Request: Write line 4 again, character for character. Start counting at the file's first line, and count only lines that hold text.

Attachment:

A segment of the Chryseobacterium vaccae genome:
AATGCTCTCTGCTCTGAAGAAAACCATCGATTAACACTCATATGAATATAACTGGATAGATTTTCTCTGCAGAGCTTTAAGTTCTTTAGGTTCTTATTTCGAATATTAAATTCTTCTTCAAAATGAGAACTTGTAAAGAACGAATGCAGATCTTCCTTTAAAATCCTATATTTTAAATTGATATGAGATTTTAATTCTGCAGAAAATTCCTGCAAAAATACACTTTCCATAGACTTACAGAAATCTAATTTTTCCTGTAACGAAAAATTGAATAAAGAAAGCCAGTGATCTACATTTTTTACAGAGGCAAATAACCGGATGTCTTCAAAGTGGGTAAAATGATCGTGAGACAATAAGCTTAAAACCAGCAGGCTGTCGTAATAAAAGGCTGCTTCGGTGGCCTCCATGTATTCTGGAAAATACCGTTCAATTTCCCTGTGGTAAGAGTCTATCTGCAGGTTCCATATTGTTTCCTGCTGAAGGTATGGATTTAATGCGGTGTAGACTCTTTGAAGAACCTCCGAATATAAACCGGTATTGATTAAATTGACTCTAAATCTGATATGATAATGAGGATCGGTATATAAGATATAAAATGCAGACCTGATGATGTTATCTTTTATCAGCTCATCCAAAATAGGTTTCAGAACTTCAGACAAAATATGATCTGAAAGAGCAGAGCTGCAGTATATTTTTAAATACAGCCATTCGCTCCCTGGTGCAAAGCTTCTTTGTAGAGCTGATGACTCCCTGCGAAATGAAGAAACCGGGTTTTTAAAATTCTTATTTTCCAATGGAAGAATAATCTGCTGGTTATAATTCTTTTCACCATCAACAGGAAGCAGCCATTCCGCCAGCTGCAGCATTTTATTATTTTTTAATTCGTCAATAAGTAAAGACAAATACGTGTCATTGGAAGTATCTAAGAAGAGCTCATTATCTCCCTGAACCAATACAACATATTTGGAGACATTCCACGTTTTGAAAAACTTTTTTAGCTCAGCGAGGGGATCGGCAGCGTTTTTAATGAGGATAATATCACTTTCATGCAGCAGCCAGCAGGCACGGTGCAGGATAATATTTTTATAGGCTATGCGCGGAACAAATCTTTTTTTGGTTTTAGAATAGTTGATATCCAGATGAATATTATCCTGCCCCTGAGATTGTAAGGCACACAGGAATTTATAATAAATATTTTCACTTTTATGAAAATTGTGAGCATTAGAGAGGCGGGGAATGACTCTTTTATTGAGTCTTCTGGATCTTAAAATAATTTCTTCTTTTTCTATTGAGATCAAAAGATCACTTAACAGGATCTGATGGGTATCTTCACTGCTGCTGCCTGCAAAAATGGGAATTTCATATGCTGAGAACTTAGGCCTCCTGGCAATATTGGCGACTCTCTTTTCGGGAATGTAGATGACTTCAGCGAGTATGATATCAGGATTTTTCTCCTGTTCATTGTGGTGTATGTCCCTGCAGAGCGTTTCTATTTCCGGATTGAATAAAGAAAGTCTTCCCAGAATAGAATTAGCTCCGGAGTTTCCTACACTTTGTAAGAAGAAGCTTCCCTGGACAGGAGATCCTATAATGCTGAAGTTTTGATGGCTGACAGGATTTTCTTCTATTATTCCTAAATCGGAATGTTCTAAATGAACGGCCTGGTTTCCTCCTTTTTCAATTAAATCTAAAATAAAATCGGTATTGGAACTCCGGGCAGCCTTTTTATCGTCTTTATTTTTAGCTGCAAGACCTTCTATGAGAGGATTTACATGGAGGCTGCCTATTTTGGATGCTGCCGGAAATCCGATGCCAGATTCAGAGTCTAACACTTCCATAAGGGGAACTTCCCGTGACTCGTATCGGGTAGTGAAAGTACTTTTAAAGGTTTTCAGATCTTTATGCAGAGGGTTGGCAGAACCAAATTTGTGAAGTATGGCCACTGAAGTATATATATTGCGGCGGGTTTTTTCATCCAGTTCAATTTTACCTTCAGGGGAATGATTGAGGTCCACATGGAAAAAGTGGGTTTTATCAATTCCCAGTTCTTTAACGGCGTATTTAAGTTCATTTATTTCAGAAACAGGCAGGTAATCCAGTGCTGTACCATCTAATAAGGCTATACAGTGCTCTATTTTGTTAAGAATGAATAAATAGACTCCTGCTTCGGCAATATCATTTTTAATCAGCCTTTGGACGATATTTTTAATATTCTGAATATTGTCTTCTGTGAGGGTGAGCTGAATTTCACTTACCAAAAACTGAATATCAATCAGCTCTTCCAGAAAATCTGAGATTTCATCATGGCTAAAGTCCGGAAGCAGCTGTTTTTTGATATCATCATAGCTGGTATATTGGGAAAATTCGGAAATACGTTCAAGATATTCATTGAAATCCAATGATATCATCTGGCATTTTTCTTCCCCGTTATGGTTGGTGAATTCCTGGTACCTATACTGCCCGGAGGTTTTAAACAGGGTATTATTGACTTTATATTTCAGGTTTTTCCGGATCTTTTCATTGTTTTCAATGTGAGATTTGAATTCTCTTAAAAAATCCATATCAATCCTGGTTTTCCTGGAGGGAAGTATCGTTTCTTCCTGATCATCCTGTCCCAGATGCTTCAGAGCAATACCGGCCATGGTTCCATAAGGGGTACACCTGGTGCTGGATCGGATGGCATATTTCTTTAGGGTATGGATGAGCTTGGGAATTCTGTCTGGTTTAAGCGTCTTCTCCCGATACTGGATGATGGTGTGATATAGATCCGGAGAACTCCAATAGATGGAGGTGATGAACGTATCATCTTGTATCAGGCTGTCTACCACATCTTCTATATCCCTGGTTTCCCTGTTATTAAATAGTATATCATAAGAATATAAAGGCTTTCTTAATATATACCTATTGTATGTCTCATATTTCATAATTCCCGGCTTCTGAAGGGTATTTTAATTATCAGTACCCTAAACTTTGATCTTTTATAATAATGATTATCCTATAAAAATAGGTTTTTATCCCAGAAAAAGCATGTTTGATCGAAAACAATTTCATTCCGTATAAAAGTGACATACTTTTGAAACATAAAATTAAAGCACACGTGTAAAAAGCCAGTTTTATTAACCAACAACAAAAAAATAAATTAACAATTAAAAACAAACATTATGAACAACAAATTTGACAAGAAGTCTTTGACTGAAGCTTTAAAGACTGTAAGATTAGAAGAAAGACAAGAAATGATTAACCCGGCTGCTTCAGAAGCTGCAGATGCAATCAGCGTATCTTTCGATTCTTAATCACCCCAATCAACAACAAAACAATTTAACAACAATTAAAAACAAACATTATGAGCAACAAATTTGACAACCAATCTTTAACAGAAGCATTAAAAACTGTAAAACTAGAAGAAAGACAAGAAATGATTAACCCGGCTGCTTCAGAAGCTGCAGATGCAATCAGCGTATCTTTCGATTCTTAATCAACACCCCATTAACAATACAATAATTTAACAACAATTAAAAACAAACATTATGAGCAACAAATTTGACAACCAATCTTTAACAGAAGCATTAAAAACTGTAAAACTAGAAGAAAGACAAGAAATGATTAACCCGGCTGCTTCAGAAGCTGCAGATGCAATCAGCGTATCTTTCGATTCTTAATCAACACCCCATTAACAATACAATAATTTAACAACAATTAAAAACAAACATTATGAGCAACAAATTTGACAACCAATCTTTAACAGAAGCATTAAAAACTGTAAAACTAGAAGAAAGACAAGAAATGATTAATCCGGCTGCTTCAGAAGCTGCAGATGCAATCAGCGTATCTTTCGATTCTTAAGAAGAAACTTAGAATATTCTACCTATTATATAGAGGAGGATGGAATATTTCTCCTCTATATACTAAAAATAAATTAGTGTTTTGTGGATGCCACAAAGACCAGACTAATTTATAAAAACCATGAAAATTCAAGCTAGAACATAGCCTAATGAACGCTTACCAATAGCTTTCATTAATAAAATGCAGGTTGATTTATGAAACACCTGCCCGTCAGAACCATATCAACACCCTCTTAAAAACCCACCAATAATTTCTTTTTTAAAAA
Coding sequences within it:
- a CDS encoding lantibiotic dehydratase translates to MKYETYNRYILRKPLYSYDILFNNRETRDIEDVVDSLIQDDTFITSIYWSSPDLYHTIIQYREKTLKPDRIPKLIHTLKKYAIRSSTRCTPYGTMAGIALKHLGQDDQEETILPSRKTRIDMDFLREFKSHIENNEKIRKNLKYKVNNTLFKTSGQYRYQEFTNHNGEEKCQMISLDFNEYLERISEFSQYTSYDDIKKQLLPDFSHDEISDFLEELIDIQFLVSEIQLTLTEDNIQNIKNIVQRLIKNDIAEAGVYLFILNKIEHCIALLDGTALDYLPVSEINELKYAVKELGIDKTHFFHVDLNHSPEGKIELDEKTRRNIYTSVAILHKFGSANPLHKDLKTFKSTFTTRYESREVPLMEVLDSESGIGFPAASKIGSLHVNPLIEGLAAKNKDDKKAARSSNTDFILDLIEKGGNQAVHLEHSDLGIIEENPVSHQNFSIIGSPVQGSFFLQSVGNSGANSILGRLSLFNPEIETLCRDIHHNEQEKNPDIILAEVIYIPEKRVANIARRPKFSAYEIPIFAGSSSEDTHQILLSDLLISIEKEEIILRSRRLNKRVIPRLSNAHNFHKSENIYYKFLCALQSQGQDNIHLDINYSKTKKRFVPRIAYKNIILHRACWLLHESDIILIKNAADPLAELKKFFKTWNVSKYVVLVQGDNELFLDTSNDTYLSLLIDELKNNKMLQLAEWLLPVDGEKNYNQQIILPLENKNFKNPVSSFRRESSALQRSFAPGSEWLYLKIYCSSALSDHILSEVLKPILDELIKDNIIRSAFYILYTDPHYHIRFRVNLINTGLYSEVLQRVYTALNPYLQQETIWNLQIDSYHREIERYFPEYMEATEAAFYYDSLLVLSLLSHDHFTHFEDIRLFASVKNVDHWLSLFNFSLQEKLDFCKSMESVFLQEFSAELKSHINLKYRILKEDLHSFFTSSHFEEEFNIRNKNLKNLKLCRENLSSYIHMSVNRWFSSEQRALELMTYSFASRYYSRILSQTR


- a CDS encoding lantibiotic dehydratase translates to MKYETYNRYILRKPLYSYDILFNNRETRDIEDVVDSLIQDDTFITSIYWSSPDLYHTIIQYREKTLKPDRIPKLIHTLKKYAIRSSTRCTPYGTMAGIALKHLGQDDQEETILPSRKTRIDMDFLREFKSHIENNEKIRKNLKYKVNNTLFKTSGQYRYQEFTNHNGEEKCQMISLDFNEYLERISEFSQYTSYDDIKKQLLPDFSHDEISDFLEELIDIQFLVSEIQLTLTEDNIQNIKNIVQRLIKNDIAEAGVYLFILNKIEHCIALLDGTALDYLPVSEINELKYAVKELGIDKTHFFHVDLNHSPEGKIELDEKTRRNIYTSVAILHKFGSANPLHKDLKTFKSTFTTRYESREVPLMEVLDSESGIGFPAASKIGSLHVNPLIEGLAAKNKDDKKAARSSNTDFILDLIEKGGNQAVHLEHSDLGIIEENPVSHQNFSIIGSPVQGSFFLQSVGNSGANSILGRLSLFNPEIETLCRDIHHNEQEKNPDIILAEVIYIPEKRVANIARRPKFSAYEIPIFAGSSSEDTHQILLSDLLISIEKEEIILRSRRLNKRVIPRLSNAHNFHKSENIYYKFLCALQSQGQDNIHLDINYSKTKKRFVPRIAYKNIILHRACWLLHESDIILIKNAADPLAELKKFFKTWNVSKYVVLVQGDNELFLDTSNDTYLSLLIDELKNNKMLQLAEWLLPVDGEKNYNQQIILPLENKNFKNPVSSFRRESSALQRSFAPGSEWLYLKIYCSSALSDHILSEVLKPILDELIKDNIIRSAFYILYTDPHYHIRFRVNLINTGLYSEVLQRVYTALNPYLQQETIWNLQIDSYHREIERYFPEYMEATEAAFYYDSLLVLSLLSHDHFTHFEDIRLFASVKNVDHWLSLFNFSLQEKLDFCKSMESVFLQEFSAELKSHINLKYRILKEDLHSFFTSSHFEEEFNIRNKNLKNLKLCRENLSSYIHMSVNRWFSSEQRALELMTYSFASRYYSRILSQTR